Health Promotion

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JAMA Network Open

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Importance: Enrollment in Medicare Advantage (MA) has been increasing and has reached one-third of total Medicare enrollment. Because of data limitations, direct comparison of inpatient rehabilitation services between MA and traditional Medicare (TM) beneficiaries has been very scarce. Subgroups of elderly individuals admitted to inpatient rehabilitation facilities (IRFs) may experience different care outcomes by insurance types.

Objective: To measure the differences in length of stay and health outcomes of inpatient rehabilitation services between TM and MA beneficiaries in the US.

Design, setting, and participants: This multiyear cross-sectional study used the Uniform Data System for Medical Rehabilitation to assess rehabilitation services received by elderly (aged >65 years) Medicare beneficiaries in IRFs between 2007 and 2016 for stroke, hip fracture, and joint replacement. Generalized linear models were used to assess whether an association existed between Medicare insurance type and IRF care outcomes. Models were adjusted for demographic characteristics, clinical conditions, and facility characteristics. Data were analyzed from September 2018 to August 2019.

Exposures: Medicare insurance plan type, TM or MA.

Main outcomes and measures: Inpatient length of stay in IRFs, functional improvements, and possibility of returning to the community after discharge.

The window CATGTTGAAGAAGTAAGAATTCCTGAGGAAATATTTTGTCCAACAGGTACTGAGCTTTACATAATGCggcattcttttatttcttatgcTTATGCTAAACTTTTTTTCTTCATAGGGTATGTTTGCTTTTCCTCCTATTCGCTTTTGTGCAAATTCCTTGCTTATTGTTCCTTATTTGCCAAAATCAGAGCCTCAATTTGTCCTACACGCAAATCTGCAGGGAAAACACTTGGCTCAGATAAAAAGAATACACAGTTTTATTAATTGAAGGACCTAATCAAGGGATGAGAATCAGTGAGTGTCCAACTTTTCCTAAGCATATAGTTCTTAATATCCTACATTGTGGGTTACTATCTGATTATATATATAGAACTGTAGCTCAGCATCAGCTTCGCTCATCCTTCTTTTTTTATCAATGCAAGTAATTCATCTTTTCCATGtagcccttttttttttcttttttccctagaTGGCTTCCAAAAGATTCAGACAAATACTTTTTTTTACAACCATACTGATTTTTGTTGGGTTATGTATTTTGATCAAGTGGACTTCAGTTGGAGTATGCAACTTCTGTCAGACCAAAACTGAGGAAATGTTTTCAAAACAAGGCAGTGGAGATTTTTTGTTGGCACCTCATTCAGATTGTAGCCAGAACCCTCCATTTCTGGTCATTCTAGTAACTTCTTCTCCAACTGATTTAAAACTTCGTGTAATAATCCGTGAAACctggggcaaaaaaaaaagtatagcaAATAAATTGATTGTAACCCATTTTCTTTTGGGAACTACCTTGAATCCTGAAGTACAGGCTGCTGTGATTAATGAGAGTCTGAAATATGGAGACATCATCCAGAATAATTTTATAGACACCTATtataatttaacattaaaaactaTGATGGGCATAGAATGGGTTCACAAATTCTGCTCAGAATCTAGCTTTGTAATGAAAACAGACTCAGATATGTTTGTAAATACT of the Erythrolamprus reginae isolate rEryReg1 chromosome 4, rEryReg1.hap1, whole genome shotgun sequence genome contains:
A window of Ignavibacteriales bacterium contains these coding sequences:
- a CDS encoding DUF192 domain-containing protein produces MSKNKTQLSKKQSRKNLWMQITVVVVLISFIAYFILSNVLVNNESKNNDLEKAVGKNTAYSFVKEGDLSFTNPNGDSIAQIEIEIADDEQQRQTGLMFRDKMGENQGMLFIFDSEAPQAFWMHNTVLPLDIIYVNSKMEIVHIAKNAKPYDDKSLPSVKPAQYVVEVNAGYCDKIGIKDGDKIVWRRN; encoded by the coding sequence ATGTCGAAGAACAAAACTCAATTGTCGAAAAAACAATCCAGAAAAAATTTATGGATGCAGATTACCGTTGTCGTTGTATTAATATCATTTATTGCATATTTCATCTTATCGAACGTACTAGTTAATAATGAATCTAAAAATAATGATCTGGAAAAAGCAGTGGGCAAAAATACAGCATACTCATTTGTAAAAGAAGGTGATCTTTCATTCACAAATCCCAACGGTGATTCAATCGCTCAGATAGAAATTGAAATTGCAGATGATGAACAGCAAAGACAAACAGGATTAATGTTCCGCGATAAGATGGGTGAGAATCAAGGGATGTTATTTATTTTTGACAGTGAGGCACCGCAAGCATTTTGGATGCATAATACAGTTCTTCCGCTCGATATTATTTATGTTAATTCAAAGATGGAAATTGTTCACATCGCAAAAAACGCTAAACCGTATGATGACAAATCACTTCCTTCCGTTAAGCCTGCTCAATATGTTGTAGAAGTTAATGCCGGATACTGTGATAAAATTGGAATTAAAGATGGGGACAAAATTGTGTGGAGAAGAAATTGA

Results: The sample included a total of 1 028 470 patients (634 619 women [61.7%]; mean [SD] age, 78.23 [7.26] years): 473 017 patients admitted for stroke, 323 029 patients admitted for hip fracture, and 232 424 patients admitted for joint replacement. Individuals enrolled in MA plans were younger than TM beneficiaries (mean [SD] age, 76.96 [7.02] vs 77.95 [7.26] years for stroke, 79.92 [6.93] vs 80.85 [6.87] years for hip fracture, and 74.79 [6.58] vs 75.88 [6.80] years for joint replacement) and were more likely to be black (17 086 [25.5%] vs 54 648 [17.9%] beneficiaries) or Hispanic (14 496 [28.5%] vs 24 377 [8.3%] beneficiaries). The MA beneficiaries accounted for 21.8% (103 204 of 473 017) of admissions for stroke, 11.5% (37 160 of 323 029) of admissions for hip fracture, and 11.8% (27 314 of 232 424) of admissions for joint replacement. The MA beneficiaries had shorter mean lengths of stay than did TM beneficiaries for both stroke (0.11 day; 95% CI, -0.15 to -0.07 day; 1.15% shorter) and hip fracture (0.17 day; 95% CI, -0.21 to -0.13 day; 0.85% shorter). The MA beneficiaries also had higher possibilities of returning to the community than did TM beneficiaries, by 3.0% (95% CI, 2.6%-3.4%) for stroke and 5.0% (95% CI, 4.4%-5.6%) for hip fracture. The shorter length of stay and better ultimate outcomes were achieved without substantially compromising the intermediate functional improvements. Facility type (freestanding vs within an acute care hospital) and patient alternative payment sources other than Medicare (none vs other) partially explained the differences between insurance types.

Conclusions and relevance: This study suggests that MA enrollees experience shorter length of stay and better outcomes for postacute care than do TM beneficiaries in IRFs. The magnitude of the differences depends on treatment deferability, patient sociodemographic subgroups, and facility characteristics.




© 2020 Cao Y et al.

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